How to avoid operational disruptions during an M&A IT integration

Have you ever wondered how to avoid operational disruptions during an M&A IT integration?

Managing Post Merger Integration Risk

A business IT capabilities are one of its core strategic assets, but the merging of systems and their management during an M&A integration can be a significant challenge. The success of the overall M&A process can be strongly influenced by the success of the IT integration, as the technology and processes involved often have far reaching effects on every aspect of the business.

To avoid or minimise operational disruption, the systems and processes used by the target business and its acquirer must be carefully aligned. There are several elements comprising an IT integration. There is the IT infrastructure, IT-enabled business processes, along with data and applications, all of which come with their own challenges. It's important to consider the impact of technology on operations well in advance of any merger.

The importance of understanding IT integration risk

It's well known that for modern businesses, the impact of technology on operations cannot be overstated. Risk is a question that should be addressed before, rather than after the merging or integration of any businesses has taken place. Consultation with key personnel with the technology teams (such as Chief Technology Officers (CTO) Chief Information Officers (CIO) should be viewed as a priority at the IT Due Diligence  stage. This utilisation of knowledge of their respective IT systems can save numerous avoidable headaches further down the line.

This risk during an M&A IT integration can be categorised as three types:

  -Technical level risk
  -Business level risk
  -Application level risk

These categories fit in with other frameworks used during a due diligence process, such as the IT Due Diligence (ITDD) framework.

Technical level risk

Technical level risk relates to risk when amalgamating the IT systems of the businesses in question and can include considerations such as whether IT integration is financially viable and deciding which IT system to use across both parties (synergies). To avoid disruption, assessment of technical risk is essential, checking that the business transactional processes run smoothly and that the protocols for data confidentiality and systems availability are upheld across the organisations.

It's important to recognise that moving data across organisations using different IT systems can itself be costly, as well as time and labour intensive.  The migration of data when Nat West bank was taken over by the Bank Of Scotland was handled by over 4000 people (tech and non-tech roles). In contrast, an M&A IT integration where both parties use the same platforms can expect to make huge savings – in the RBS/Natwest case over £1.1b in annual savings were achieved.

Business level risk

Business level risk assesses the suitability of currently used technologies and identifies any benefits to IT integration. It addresses any legal compliance issues, and how systems can impact on goals relating to aspects such as efficiency.

Application level risk

Finally, application level risk plans for post M&A integration, operational readiness for any prospective changes, and ensuring that processes remain coordinated for optimal reliability. Any necessary training for staff also falls under this third category of risk, and the organisations involved must work closely with their HR departments to ensure that staff retention or new hires are handled efficiently, in order to minimise disruption.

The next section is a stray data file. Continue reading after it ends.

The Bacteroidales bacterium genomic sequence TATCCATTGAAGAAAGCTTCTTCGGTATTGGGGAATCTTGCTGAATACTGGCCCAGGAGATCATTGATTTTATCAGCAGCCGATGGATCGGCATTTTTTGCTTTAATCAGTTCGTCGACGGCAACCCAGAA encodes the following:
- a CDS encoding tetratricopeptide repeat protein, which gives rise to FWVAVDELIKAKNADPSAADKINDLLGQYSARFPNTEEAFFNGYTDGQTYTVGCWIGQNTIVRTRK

Key steps for a successful IT integration

As we mentioned above, consulting existing IT professionals should be the first step in achieving a successful integration. In addition to offering valuable insights into existing systems and processes, it's important to establish what the IT teams expect or require from the integration process, such as any infrastructure needs. A flexible approach is essential in order to minimise disruption and get the best results from the integration.

A clear plan should be devised, with accommodation for differences in infrastructure, or adoption of new processes, and establishing how migration will be handled. Migration can be outsourced, but there are still questions to be considered, such as whether the parent company will absorb the relevant data, or if a new blended arrangement would be more appropriate.

It's at this stage that any legal requirements relating to data should be taken into account, particularly where companies in different countries are to be merged. Newly acquired businesses should be aligned to the parent company's certifications, with a gap assessment carried out to ensure compliance.

Plan for success

Communication with key personnel and adaptability with processes, together with an understanding of IT integration-specific risk, can help ensure that the M&A IT integration process can progress with minimal disruption. A perspective of strategic flexibility can allow the merged businesses to maximise their new opportunities, and bring greater future success.

Planning is crucial, with thorough understanding of the intricacies of systems and processes established before integration strategies are implemented. This planning stage can be facilitated through the use of specialised IT due diligence. In this way, potential financial and operational ramifications can be factored in, reducing any resultant declines in efficiency or productivity.

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